Why I Bought a Mac
Microsoft's desktop monopoly may not last forever, at least not for <i>Redmond</i>'s editor in chief.
I have six PCs and laptops running everything from DOS and Windows 95 to Windows XP. That is exactly why I bought my son an iBook for his twelfth birthday.
Faithful readers know the stress my family's PCs have caused. Viruses, spyware and other inexplicable phenomenon have hit us hard. Troubleshooting my own machines is bad enough. I don't want the burden of keeping my kids' boxes running as well. Those hassles led me to shell out $1,075 for a low-end Mac laptop. That's roughly double the best deals you can get from HP and Toshiba.
Frustration is only one reason I bought the Mac for my son. Exposing him to new things is another. David already has a pretty slick, late-model HP desktop with all the bells and some of the whistles. He's using it to learn about encryption, scripting and programming—and to play lots of games. He's already embarrassing me by asking technical questions I can't answer. Why get him another XP machine so he can lug it around on vacation and over to friends' houses? Besides, the Mac—loaded with Tiger, the latest OS—is new and very cool.
This experience has shown me that Microsoft's desktop monopoly, while incredibly solid, may not last forever. There are alternatives. Linux will eventually get there—although I'm certainly not eager to replace my XP frustrations with what could be a bigger dose of Linux headaches. I'm also not too keen on the Scott McNealy terminal style of computing in which you're dead in the water without a high-speed connection. (However, I've got to admit that having a single identity and set of files I can easily get to from a number of devices is pretty neat.)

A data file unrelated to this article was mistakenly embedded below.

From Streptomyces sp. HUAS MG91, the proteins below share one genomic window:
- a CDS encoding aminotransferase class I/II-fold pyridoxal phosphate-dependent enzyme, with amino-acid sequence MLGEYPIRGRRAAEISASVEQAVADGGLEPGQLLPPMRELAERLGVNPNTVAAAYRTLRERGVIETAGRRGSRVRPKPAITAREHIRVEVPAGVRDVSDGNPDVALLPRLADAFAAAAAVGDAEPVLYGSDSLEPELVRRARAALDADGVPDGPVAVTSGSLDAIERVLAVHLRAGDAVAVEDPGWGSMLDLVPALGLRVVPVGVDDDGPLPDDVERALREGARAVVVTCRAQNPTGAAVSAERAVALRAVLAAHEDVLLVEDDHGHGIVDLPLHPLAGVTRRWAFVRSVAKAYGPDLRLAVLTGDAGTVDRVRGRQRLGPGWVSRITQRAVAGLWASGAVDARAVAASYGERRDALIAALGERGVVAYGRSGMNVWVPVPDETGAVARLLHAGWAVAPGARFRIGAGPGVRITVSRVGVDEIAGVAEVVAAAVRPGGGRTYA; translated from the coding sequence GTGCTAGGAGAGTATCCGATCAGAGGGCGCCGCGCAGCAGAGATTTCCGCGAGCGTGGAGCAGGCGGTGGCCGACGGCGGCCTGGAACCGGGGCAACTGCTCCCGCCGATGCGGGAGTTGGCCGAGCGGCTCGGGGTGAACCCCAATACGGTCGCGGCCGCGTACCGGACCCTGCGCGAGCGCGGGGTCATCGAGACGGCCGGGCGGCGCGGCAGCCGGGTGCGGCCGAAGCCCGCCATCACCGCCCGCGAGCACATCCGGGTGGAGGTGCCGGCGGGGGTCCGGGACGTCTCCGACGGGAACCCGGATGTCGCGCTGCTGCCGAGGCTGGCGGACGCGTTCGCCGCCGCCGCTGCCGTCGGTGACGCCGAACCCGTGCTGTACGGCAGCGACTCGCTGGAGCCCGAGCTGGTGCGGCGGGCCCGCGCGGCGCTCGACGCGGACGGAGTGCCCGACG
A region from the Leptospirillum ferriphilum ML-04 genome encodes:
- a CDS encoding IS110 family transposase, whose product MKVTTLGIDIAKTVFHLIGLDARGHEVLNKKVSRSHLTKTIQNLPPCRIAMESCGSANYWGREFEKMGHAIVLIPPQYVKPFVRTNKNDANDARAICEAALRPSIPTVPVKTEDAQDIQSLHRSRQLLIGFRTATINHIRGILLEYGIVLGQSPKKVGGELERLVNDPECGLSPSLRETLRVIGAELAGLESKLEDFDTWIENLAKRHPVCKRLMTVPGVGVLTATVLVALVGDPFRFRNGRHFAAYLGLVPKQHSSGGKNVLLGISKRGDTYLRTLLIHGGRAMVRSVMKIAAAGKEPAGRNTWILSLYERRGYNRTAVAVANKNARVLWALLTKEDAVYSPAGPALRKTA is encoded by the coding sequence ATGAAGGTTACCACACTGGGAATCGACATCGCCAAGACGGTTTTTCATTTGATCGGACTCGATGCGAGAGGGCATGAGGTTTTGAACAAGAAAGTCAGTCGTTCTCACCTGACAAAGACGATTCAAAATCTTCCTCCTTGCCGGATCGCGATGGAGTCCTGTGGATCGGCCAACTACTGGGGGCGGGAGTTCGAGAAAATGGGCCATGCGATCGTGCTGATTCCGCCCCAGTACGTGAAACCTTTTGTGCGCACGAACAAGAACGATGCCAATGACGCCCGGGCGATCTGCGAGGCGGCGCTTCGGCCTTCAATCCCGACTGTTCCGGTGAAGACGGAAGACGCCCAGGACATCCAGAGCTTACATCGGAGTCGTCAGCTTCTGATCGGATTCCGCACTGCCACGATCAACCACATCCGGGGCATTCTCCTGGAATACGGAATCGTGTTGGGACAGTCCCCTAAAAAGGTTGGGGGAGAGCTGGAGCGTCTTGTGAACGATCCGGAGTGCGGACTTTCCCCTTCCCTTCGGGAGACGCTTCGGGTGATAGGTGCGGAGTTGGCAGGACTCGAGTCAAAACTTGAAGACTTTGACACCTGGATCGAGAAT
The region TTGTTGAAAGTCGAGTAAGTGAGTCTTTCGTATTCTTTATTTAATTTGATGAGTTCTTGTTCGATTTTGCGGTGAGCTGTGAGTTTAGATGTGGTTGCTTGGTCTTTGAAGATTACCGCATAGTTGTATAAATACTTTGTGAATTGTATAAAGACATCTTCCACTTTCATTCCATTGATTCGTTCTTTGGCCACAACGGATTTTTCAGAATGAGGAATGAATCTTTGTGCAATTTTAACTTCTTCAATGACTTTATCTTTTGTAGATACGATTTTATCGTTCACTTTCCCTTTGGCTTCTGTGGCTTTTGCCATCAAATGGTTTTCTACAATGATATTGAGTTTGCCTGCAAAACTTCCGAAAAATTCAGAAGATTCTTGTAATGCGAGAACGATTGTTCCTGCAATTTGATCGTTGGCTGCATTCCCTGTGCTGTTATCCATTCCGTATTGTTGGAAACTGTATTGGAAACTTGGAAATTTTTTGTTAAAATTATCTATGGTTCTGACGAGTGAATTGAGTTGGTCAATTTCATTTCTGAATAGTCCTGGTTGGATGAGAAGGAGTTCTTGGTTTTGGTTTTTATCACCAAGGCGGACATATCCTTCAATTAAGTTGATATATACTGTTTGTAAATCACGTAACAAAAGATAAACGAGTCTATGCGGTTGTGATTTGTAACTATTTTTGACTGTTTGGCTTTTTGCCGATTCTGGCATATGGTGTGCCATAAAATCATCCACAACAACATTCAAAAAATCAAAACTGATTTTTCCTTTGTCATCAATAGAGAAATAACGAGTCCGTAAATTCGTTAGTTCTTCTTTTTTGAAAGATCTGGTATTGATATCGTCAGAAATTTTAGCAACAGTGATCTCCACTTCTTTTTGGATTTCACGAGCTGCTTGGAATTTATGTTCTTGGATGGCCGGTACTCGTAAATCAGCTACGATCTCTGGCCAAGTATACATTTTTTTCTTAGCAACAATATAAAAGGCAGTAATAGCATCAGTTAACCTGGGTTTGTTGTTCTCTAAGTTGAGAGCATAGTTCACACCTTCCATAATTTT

The Mac has none of these shortcomings. What it does have is a Ferrari-like price tag. That's easy to justify for the occasional birthday present, but it would make me gag if I was running a 10,000-seat enterprise. It's going to take more than a few television commercials touting XP to keep the Mac and Linux forces at bay. Redmond desperately needs a new OS to keep its rivals from nipping at its monstrous market share.
Longhorn will have to be insanely great, remarkably stable and better at defending against viruses and other hacks than XP and IE—the Swiss cheese of software. Despite its problems, I happen to like XP a lot. If the rivals keep getting better, though, I might just have to buy another non-Microsoft box.
What Would Make You Switch?
For the enterprise, moving from Windows clients is a tall order. For one, you have to be able to handle common file formats like .DOC and .XLS, and continue working with Active Directory and other common tools.
All the Linux companies are eating their own desktop dog food, and Sun seems to be doing fine running SunRay terminals, but Windows is woven deeply into the fabric of corporate computing. So what would it really take for you and your shop to switch? Tell me at email@example.com.
Doug Barney is editor in chief of Redmond magazine and the VP, editorial director of Redmond Media Group.